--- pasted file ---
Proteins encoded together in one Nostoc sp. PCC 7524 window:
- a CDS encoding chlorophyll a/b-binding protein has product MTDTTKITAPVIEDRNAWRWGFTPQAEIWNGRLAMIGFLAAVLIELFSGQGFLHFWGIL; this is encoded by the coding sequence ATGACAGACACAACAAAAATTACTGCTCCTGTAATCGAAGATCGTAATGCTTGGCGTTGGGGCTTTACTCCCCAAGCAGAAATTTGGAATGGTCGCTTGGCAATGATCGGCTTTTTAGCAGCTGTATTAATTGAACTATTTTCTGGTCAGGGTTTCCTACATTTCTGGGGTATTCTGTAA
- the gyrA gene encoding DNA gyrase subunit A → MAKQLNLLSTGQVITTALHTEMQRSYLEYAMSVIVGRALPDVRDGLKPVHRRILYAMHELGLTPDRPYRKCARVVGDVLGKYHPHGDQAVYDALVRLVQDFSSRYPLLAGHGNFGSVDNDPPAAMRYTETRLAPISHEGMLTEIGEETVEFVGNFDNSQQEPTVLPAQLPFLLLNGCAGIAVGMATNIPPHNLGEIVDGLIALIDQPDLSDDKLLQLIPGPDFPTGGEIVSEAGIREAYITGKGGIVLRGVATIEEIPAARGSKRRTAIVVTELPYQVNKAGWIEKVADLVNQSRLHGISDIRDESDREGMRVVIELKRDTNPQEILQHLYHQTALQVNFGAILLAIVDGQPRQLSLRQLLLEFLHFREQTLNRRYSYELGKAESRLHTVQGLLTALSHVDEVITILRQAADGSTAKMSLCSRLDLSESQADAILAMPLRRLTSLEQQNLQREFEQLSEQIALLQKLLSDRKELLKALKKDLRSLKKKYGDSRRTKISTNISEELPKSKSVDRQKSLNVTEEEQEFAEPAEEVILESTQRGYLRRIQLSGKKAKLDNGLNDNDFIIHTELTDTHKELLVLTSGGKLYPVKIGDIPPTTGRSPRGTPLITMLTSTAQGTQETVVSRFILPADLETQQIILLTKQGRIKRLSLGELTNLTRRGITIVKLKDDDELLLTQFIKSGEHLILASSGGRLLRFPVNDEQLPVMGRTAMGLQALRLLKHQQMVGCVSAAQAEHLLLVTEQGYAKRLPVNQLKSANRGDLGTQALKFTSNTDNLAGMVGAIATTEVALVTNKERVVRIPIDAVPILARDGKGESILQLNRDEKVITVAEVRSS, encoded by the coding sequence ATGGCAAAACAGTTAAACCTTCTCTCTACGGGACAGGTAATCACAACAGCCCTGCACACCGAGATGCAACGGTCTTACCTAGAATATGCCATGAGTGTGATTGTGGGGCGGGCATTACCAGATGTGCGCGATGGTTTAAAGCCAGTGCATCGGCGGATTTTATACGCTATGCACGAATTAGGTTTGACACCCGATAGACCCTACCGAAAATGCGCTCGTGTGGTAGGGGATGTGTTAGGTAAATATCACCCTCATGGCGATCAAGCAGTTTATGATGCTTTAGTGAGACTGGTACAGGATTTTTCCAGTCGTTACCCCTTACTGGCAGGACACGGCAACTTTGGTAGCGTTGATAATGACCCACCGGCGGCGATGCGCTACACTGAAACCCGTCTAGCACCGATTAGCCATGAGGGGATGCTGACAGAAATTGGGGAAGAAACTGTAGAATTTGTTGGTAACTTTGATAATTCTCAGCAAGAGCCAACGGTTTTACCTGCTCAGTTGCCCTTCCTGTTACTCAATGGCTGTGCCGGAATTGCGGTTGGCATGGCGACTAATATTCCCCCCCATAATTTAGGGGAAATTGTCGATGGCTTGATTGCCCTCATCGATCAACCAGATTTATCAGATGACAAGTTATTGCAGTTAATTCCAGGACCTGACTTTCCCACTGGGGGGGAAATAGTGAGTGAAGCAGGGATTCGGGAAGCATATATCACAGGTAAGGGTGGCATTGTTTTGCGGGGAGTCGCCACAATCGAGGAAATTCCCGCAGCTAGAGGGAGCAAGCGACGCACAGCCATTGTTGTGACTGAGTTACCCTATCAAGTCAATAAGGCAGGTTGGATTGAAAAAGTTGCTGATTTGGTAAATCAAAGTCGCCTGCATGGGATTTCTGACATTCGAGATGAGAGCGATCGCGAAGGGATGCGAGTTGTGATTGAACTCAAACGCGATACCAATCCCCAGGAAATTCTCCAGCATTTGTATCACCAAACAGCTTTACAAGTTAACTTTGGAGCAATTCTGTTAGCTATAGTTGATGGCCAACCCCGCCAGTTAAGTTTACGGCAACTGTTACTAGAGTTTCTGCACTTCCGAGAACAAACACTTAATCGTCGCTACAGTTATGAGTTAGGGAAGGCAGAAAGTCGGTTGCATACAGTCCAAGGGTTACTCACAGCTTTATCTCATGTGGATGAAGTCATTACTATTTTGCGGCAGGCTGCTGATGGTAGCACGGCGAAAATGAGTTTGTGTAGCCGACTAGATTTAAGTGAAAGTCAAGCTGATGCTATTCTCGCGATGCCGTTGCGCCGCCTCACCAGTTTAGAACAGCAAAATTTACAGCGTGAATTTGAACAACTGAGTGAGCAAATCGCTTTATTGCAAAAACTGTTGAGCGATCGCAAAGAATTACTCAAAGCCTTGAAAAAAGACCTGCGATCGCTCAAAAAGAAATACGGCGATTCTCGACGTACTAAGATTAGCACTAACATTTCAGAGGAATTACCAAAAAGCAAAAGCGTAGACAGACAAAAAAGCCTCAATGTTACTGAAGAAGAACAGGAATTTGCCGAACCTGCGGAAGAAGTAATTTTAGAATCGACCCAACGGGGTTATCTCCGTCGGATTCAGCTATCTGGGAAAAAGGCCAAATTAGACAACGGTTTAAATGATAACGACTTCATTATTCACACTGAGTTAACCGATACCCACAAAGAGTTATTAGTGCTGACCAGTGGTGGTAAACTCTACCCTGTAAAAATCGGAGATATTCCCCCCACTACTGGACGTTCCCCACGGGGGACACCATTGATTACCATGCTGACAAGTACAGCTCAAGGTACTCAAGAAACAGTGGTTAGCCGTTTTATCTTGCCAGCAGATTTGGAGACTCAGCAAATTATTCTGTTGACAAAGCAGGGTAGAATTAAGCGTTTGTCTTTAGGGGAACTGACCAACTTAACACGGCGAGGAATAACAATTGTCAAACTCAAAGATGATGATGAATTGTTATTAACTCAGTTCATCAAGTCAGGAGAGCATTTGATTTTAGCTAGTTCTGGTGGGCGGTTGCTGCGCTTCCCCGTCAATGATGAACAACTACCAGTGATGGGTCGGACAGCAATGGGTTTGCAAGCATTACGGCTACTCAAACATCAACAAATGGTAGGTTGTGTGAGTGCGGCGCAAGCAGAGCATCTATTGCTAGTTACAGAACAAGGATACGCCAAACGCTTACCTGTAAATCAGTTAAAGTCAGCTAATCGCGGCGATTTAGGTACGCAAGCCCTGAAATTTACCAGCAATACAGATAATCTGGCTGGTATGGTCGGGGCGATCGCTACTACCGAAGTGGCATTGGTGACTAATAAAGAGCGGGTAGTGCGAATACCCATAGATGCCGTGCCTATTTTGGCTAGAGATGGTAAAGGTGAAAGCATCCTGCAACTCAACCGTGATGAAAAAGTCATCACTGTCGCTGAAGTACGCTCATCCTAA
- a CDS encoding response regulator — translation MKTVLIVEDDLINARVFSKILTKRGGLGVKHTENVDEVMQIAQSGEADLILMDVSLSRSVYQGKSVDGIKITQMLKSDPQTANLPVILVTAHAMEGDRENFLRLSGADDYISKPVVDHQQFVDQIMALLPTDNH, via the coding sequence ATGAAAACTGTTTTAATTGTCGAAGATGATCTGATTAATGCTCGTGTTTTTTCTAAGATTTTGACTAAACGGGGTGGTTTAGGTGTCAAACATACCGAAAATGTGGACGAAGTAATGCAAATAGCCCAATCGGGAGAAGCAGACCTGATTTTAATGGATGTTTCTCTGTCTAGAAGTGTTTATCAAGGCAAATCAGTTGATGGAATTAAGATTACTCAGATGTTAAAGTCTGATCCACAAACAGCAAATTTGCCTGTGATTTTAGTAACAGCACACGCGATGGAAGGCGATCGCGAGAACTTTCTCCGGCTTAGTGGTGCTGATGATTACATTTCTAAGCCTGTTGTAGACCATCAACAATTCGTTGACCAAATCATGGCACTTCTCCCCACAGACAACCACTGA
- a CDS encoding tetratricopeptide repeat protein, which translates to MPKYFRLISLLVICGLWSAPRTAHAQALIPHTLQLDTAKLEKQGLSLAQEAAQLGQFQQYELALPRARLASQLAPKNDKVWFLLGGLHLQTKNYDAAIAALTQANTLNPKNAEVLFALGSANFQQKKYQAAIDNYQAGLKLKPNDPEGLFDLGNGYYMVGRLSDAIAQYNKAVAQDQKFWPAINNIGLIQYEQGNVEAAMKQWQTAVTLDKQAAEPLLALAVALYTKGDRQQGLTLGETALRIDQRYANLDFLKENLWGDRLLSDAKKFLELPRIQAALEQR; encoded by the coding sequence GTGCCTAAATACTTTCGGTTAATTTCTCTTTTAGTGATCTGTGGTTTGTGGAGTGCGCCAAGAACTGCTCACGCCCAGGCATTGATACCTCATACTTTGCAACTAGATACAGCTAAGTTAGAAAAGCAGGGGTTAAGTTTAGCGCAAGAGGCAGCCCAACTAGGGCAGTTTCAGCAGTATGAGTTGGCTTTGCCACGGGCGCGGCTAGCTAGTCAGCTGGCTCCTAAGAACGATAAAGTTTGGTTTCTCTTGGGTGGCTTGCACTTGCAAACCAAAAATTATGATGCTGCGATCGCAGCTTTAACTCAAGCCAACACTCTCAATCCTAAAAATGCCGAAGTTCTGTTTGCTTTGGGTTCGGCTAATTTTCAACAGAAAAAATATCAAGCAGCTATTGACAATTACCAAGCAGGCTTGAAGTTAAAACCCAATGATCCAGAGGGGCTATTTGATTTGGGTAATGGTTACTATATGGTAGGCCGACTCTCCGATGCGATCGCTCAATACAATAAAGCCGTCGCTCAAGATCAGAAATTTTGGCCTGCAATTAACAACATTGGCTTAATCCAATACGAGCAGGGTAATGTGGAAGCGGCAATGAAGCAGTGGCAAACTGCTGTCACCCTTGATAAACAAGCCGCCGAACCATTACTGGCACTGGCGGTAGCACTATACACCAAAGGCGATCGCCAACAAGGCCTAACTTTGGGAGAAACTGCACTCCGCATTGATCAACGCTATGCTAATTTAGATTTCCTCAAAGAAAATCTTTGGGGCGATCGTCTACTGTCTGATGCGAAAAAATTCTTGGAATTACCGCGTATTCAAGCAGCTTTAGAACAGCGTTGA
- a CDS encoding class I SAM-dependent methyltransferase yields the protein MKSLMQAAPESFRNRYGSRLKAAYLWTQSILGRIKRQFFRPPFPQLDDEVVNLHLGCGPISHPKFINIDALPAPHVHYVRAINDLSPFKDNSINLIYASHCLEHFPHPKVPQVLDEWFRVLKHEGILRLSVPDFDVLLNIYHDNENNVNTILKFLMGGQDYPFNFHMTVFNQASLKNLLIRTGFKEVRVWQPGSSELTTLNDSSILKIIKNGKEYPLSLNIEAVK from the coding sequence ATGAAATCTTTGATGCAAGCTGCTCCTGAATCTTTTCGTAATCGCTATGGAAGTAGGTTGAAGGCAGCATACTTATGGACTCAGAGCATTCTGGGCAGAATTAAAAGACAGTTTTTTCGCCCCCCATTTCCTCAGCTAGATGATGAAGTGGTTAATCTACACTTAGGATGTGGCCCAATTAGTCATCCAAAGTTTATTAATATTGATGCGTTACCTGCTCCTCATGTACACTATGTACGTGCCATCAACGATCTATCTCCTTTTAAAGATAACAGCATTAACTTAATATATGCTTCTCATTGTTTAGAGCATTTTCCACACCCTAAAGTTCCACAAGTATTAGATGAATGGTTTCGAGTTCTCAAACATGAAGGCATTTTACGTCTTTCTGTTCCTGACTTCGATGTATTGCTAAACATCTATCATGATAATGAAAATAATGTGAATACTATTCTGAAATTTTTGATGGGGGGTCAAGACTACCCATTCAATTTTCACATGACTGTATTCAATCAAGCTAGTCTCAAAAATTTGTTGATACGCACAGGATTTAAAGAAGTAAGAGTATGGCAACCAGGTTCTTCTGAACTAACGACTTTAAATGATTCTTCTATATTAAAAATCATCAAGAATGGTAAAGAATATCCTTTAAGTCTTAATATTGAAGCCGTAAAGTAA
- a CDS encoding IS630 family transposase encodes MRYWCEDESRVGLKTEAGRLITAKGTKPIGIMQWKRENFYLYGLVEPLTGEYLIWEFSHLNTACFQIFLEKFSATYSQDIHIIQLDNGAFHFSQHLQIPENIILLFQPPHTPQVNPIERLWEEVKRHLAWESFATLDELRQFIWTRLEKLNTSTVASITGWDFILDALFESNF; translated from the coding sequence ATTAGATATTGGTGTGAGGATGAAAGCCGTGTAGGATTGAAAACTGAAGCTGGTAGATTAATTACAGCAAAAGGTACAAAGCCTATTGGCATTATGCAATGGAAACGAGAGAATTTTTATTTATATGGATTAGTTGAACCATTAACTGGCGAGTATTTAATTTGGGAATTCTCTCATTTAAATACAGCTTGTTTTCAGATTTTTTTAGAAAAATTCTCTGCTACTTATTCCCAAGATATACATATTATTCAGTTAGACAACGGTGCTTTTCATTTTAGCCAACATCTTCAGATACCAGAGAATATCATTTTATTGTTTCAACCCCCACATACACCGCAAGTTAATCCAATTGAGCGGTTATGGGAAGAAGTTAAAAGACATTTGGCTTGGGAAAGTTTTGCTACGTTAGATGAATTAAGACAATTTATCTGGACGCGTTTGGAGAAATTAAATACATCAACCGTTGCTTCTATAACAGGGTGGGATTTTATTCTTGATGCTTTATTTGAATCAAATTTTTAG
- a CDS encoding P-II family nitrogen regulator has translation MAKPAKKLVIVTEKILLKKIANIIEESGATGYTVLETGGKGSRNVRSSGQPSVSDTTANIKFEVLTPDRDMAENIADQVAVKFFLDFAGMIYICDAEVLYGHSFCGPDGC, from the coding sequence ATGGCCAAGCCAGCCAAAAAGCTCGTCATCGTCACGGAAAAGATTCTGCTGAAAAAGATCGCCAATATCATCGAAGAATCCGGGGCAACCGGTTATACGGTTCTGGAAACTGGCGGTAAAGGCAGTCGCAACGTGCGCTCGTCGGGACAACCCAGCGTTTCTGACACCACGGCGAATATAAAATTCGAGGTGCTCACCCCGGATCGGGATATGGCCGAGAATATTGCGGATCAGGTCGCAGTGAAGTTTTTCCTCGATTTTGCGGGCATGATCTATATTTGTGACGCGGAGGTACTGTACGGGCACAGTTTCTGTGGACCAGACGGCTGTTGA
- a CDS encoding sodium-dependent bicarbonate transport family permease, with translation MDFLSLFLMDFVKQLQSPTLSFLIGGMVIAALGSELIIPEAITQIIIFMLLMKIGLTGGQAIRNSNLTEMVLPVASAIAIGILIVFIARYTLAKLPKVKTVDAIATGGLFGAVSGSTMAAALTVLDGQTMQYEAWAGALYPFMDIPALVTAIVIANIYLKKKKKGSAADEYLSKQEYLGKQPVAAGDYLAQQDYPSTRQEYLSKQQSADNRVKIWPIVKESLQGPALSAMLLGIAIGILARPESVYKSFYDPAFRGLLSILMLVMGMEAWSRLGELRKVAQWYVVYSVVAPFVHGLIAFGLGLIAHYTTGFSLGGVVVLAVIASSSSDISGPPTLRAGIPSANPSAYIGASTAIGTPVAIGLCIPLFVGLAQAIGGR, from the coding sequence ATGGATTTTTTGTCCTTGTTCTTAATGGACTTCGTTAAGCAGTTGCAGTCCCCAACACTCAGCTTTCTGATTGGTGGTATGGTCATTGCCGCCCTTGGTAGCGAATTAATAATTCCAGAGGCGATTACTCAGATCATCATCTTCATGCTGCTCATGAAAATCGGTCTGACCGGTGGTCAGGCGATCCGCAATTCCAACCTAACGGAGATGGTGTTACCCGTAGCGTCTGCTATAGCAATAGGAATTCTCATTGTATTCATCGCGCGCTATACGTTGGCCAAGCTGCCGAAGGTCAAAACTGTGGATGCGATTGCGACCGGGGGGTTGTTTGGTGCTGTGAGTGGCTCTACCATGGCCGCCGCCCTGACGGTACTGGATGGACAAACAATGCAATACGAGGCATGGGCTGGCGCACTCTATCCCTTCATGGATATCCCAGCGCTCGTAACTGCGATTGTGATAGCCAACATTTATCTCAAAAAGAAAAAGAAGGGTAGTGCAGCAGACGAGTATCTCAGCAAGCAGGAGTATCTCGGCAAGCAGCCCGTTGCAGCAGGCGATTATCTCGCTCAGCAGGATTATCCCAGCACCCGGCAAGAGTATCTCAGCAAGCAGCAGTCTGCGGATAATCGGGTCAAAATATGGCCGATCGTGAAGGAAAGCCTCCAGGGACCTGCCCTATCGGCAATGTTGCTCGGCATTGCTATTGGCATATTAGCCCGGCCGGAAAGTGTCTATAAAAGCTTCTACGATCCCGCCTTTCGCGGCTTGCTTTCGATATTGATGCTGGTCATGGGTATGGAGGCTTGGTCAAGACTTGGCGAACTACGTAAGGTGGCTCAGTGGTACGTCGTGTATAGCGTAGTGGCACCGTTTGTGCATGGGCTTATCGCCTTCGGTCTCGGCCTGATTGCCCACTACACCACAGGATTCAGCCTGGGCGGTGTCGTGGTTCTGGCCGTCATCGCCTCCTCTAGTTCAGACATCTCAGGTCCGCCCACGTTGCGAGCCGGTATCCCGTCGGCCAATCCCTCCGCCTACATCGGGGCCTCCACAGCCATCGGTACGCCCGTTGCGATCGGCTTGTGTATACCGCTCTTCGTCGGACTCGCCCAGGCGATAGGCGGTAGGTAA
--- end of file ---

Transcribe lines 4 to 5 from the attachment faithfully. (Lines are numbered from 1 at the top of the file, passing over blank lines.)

- a CDS encoding response regulator — translation MKTVLIVEDDLINARVFSKILTKRGGLGVKHTENVDEVMQIAQSGEADLILMDVSLSRSVYQGKSVDGIKITQMLKSDPQTANLPVILVTAHAMEGDRENFLRLSGADDYISKPVVDHQQFVDQIMALLPTDNH, via the coding sequence ATGAAAACTGTTTTAATTGTCGAAGATGATCTGATTAATGCTCGTGTTTTTTCTAAGATTTTGACTAAACGGGGTGGTTTAGGTGTCAAACATACCGAAAATGTGGACGAAGTAATGCAAATAGCCCAATCGGGAGAAGCAGACCTGATTTTAATGGATGTTTCTCTGTCTAGAAGTGTTTATCAAGGCAAATCAGTTGATGGAATTAAGATTACTCAGATGTTAAAGTCTGATCCACAAACAGCAAATTTGCCTGTGATTTTAGTAACAGCACACGCGATGGAAGGCGATCGCGAGAACTTTCTCCGGCTTAGTGGTGCTGATGATTACATTTCTAAGCCTGTTGTAGACCATCAACAATTCGTTGACCAAATCATGGCACTTCTCCCCACAGACAACCACTGA
- a CDS encoding tetratricopeptide repeat protein, which translates to MPKYFRLISLLVICGLWSAPRTAHAQALIPHTLQLDTAKLEKQGLSLAQEAAQLGQFQQYELALPRARLASQLAPKNDKVWFLLGGLHLQTKNYDAAIAALTQANTLNPKNAEVLFALGSANFQQKKYQAAIDNYQAGLKLKPNDPEGLFDLGNGYYMVGRLSDAIAQYNKAVAQDQKFWPAINNIGLIQYEQGNVEAAMKQWQTAVTLDKQAAEPLLALAVALYTKGDRQQGLTLGETALRIDQRYANLDFLKENLWGDRLLSDAKKFLELPRIQAALEQR; encoded by the coding sequence GTGCCTAAATACTTTCGGTTAATTTCTCTTTTAGTGATCTGTGGTTTGTGGAGTGCGCCAAGAACTGCTCACGCCCAGGCATTGATACCTCATACTTTGCAACTAGATACAGCTAAGTTAGAAAAGCAGGGGTTAAGTTTAGCGCAAGAGGCAGCCCAACTAGGGCAGTTTCAGCAGTATGAGTTGGCTTTGCCACGGGCGCGGCTAGCTAGTCAGCTGGCTCCTAAGAACGATAAAGTTTGGTTTCTCTTGGGTGGCTTGCACTTGCAAACCAAAAATTATGATGCTGCGATCGCAGCTTTAACTCAAGCCAACACTCTCAATCCTAAAAATGCCGAAGTTCTGTTTGCTTTGGGTTCGGCTAATTTTCAACAGAAAAAATATCAAGCAGCTATTGACAATTACCAAGCAGGCTTGAAGTTAAAACCCAATGATCCAGAGGGGCTATTTGATTTGGGTAATGGTTACTATATGGTAGGCCGACTCTCCGATGCGATCGCTCAATACAATAAAGCCGTCGCTCAAGATCAGAAATTTTGGCCTGCAATTAACAACATTGGCTTAATCCAATACGAGCAGGGTAATGTGGAAGCGGCAATGAAGCAGTGGCAAACTGCTGTCACCCTTGATAAACAAGCCGCCGAACCATTACTGGCACTGGCGGTAGCACTATACACCAAAGGCGATCGCCAACAAGGCCTAACTTTGGGAGAAACTGCACTCCGCATTGATCAACGCTATGCTAATTTAGATTTCCTCAAAGAAAATCTTTGGGGCGATCGTCTACTGTCTGATGCGAAAAAATTCTTGGAATTACCGCGTATTCAAGCAGCTTTAGAACAGCGTTGA